Vote "No" to the Harvard Graduate Student Union, "Yes" to More Discussion

Today and tomorrow, I and other Harvard students in teaching and research positions will vote on whether we want the Harvard Graduate Student Union-United Auto Workers to represent us. Are we ready? Does making this decision seem daunting to you as you navigate exams and papers in the middle of the semester? Completely black-and-white after being bombarded with pro-union arguments for the past year? Have you simply not had time to think about the process in depth? If you answered "yes" to any of these questions, I argue that you should vote "no" to the HGSU-UAW—whether you support graduate student unionization or not.

We simply have not had enough time to discuss the pros and cons of having a union at Harvard. Up until Nov. 8, much of the student body (along with the rest of America) was focused on the presidential election, leaving us only a week to learn about the unionization process. The situation for early year graduate students, who are still taking classes, is especially bad. Many classes have exams or large assignments due in early or mid-November. I and many other second year students in the Biological and Biomedical Sciences Ph.D. program had our thesis proposal rough draft due last week, for example. First-year graduate students are also still adjusting to their first semester of graduate school and rotating while dealing with their course loads. These issues are only worsened by the lack of absentee ballots for the union election; students who are not on campus or who cannot travel to one of the polling locations today or tomorrow simply cannot vote. What are students flying home early for Thanksgiving or who do not work near Longwood or Harvard Yard to do?

Union representatives argue that any election date would have its inconveniences—but some dates are much more inconvenient than others. This is one of them. In contrast, holding the election early in the spring semester would have given students time to learn about the unionization process over winter break, while avoiding exams and assignment deadlines before the holidays. The extra time would also have given both pro- and anti-union sides the opportunity to fight for more accessible voting locations and an absentee ballot system. Unfortunately, the union election cannot be postponed at this point; the best way to show union representatives that you have doubts about the election process is to vote "no" today or tomorrow and open the conversation. Even if the issues outlined above do not affect you personally, consider voting "no" to help early year graduate students—who would be most affected by a union—in these situations. A "no" vote does not necessarily mean you outright reject all forms of graduate student unionization at Harvard. However, in all cases, it will provide the time necessary to discuss how an election for such a union could be run in a fairer, unbiased way.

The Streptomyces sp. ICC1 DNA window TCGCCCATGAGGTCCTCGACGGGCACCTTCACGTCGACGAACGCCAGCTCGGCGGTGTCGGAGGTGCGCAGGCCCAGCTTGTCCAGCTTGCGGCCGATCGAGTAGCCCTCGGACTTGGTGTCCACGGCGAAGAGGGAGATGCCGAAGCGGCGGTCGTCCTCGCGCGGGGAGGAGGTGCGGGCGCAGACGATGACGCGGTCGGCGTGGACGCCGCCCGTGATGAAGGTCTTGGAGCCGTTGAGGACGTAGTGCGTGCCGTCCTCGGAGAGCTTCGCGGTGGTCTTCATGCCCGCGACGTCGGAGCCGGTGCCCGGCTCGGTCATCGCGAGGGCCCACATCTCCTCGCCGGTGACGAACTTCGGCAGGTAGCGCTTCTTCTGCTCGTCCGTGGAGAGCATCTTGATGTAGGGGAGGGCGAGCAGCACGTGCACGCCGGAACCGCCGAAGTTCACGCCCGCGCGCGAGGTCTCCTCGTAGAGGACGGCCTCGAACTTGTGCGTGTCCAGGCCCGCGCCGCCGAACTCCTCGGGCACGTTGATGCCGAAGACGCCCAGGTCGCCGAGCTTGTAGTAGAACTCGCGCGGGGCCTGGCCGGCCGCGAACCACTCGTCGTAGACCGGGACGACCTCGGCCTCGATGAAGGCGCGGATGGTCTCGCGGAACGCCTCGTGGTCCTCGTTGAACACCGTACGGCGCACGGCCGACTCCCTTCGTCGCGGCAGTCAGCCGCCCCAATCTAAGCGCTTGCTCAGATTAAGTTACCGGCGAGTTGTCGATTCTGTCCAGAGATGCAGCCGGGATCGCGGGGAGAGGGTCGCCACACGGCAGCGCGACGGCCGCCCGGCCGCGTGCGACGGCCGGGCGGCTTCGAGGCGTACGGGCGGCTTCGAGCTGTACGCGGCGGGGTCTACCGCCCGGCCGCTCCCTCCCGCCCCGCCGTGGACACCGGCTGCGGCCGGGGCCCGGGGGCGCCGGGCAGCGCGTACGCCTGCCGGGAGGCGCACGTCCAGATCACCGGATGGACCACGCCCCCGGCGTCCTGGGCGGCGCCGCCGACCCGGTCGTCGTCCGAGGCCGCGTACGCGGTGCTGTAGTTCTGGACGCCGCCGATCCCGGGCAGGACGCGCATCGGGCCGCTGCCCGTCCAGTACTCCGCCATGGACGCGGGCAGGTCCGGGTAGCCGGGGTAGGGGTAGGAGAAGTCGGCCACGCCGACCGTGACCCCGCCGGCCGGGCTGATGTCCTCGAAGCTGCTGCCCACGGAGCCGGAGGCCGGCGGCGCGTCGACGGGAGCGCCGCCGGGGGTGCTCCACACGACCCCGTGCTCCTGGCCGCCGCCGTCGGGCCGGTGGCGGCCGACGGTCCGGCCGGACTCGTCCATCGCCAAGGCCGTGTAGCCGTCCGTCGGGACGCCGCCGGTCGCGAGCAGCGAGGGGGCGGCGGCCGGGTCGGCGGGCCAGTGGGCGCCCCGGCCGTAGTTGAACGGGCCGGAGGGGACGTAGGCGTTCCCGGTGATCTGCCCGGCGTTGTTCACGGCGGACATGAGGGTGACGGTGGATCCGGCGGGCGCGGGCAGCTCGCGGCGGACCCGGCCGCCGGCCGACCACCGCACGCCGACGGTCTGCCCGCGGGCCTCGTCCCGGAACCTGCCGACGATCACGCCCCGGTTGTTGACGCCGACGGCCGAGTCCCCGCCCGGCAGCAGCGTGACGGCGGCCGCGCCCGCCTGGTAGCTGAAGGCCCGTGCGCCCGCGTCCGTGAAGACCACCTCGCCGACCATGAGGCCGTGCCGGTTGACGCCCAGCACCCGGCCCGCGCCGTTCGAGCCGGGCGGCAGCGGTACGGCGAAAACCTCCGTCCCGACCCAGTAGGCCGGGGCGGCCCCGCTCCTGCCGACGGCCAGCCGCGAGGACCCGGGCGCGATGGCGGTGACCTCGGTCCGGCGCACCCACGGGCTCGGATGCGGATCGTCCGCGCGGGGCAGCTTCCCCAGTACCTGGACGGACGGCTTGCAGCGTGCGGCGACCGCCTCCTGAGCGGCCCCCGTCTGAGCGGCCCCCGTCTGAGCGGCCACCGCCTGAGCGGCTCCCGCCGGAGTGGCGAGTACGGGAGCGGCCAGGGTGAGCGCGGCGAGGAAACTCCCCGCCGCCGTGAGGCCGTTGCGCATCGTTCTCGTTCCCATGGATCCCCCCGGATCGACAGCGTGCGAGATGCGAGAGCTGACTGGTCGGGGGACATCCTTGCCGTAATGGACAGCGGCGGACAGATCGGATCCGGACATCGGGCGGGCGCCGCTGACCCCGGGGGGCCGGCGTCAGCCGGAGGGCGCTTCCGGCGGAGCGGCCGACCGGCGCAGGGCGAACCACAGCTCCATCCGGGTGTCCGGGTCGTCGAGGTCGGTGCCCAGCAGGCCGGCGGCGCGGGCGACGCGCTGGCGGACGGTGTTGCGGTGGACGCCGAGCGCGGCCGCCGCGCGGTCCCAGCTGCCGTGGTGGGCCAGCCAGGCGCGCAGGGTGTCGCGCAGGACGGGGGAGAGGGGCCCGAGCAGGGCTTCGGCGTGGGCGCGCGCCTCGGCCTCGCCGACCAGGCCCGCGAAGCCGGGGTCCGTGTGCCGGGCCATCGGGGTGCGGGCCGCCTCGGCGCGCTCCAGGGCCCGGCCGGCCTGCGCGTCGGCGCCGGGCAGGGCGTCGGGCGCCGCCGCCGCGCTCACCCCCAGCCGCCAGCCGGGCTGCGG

In contrast, if the majority of students vote "yes," reversing the unionization process is almost impossible. Union representatives argue that there is no "downside" to forming a union. In fact, there are many potential disadvantages to forming a union. The aim of this piece is not to argue either for or against forming a union, though points against the union have been outlined by other students elsewhere. In addition, many students have also shared personal testimonials about how they have been negatively impacted by the HGSU-UAW and unions at other universities on the Against HGSU-UAW Facebook page.

Union representatives argue that they would never allow such things to happen at Harvard. But what steps has the HGSU-UAW taken to safeguard against these possibilities? What about the students who already feel pressured by union organizers, pitted against their peers, excluded, or discriminated against? The upcoming union election does not take the wishes of separate departments into account—the majority of students in my program, BBS, could vote "no" and still be voted into the union if the majority of students in other programs vote "yes," for example. Would contract votes, which decide stipends and benefits for all graduate students, or votes to strike, be held in the same way? The answers to these questions are vital towards making an informed decision on how to vote. The fact that union representatives have not taken the time to consider and publicize the answers to these issues should be reason enough for students to vote "no." Putting the brakes on the unionization process would enable both students and the union itself to consider these issues more closely.


Ask yourselves: What is the downside to having more time to discuss unionization? Even union representatives would agree that everyone should be fully informed before this decision is made, given its importance. Even if you support the HGSU-UAW, do you want the union to be formed when many students have not had time to make an informed decision? Casting a "yes" vote means that the union will be formed right now, without taking these concerns into account. By casting a "no" vote, you will help overwhelmed graduate students have their voices be heard—and pave the way towards having a thoughtful, balanced discussion about unionization.

Andrea Kriz is a second year Ph.D. student in the Biological and Biomedical Sciences program.